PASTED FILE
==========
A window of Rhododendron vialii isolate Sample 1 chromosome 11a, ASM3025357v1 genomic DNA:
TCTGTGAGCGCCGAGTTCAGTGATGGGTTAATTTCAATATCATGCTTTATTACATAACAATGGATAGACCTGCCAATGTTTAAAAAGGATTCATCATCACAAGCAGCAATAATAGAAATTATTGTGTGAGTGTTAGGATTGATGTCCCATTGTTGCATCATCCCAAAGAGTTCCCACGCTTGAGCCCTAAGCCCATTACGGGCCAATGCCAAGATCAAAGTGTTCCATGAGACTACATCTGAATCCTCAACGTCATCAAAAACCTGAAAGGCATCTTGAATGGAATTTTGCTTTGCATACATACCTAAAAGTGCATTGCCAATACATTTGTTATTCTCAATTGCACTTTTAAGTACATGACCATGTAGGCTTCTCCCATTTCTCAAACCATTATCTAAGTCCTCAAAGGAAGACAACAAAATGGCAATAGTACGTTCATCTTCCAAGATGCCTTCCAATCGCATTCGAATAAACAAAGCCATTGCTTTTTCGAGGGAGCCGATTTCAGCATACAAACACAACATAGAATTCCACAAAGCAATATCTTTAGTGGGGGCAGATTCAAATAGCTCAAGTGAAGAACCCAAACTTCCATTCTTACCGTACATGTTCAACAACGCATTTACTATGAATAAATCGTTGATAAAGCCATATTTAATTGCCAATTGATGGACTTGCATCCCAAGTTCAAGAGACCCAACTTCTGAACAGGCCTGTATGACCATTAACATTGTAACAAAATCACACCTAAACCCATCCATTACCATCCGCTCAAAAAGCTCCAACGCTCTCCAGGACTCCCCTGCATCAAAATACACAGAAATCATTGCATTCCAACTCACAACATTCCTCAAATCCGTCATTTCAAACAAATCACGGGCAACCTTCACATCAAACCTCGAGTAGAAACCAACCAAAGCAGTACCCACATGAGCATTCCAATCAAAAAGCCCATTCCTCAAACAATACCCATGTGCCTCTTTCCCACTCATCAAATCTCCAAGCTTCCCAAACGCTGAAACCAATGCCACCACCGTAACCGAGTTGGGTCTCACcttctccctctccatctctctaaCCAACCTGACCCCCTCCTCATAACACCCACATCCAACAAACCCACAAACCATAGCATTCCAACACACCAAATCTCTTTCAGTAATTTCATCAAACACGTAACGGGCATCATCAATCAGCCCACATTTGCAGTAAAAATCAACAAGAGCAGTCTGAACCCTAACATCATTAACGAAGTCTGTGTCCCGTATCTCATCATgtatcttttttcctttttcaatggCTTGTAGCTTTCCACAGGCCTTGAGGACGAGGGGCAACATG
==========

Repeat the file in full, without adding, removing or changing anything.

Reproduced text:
A window of Rhododendron vialii isolate Sample 1 chromosome 11a, ASM3025357v1 genomic DNA:
TCTGTGAGCGCCGAGTTCAGTGATGGGTTAATTTCAATATCATGCTTTATTACATAACAATGGATAGACCTGCCAATGTTTAAAAAGGATTCATCATCACAAGCAGCAATAATAGAAATTATTGTGTGAGTGTTAGGATTGATGTCCCATTGTTGCATCATCCCAAAGAGTTCCCACGCTTGAGCCCTAAGCCCATTACGGGCCAATGCCAAGATCAAAGTGTTCCATGAGACTACATCTGAATCCTCAACGTCATCAAAAACCTGAAAGGCATCTTGAATGGAATTTTGCTTTGCATACATACCTAAAAGTGCATTGCCAATACATTTGTTATTCTCAATTGCACTTTTAAGTACATGACCATGTAGGCTTCTCCCATTTCTCAAACCATTATCTAAGTCCTCAAAGGAAGACAACAAAATGGCAATAGTACGTTCATCTTCCAAGATGCCTTCCAATCGCATTCGAATAAACAAAGCCATTGCTTTTTCGAGGGAGCCGATTTCAGCATACAAACACAACATAGAATTCCACAAAGCAATATCTTTAGTGGGGGCAGATTCAAATAGCTCAAGTGAAGAACCCAAACTTCCATTCTTACCGTACATGTTCAACAACGCATTTACTATGAATAAATCGTTGATAAAGCCATATTTAATTGCCAATTGATGGACTTGCATCCCAAGTTCAAGAGACCCAACTTCTGAACAGGCCTGTATGACCATTAACATTGTAACAAAATCACACCTAAACCCATCCATTACCATCCGCTCAAAAAGCTCCAACGCTCTCCAGGACTCCCCTGCATCAAAATACACAGAAATCATTGCATTCCAACTCACAACATTCCTCAAATCCGTCATTTCAAACAAATCACGGGCAACCTTCACATCAAACCTCGAGTAGAAACCAACCAAAGCAGTACCCACATGAGCATTCCAATCAAAAAGCCCATTCCTCAAACAATACCCATGTGCCTCTTTCCCACTCATCAAATCTCCAAGCTTCCCAAACGCTGAAACCAATGCCACCACCGTAACCGAGTTGGGTCTCACcttctccctctccatctctctaaCCAACCTGACCCCCTCCTCATAACACCCACATCCAACAAACCCACAAACCATAGCATTCCAACACACCAAATCTCTTTCAGTAATTTCATCAAACACGTAACGGGCATCATCAATCAGCCCACATTTGCAGTAAAAATCAACAAGAGCAGTCTGAACCCTAACATCATTAACGAAGTCTGTGTCCCGTATCTCATCATgtatcttttttcctttttcaatggCTTGTAGCTTTCCACAGGCCTTGAGGACGAGGGGCAACATG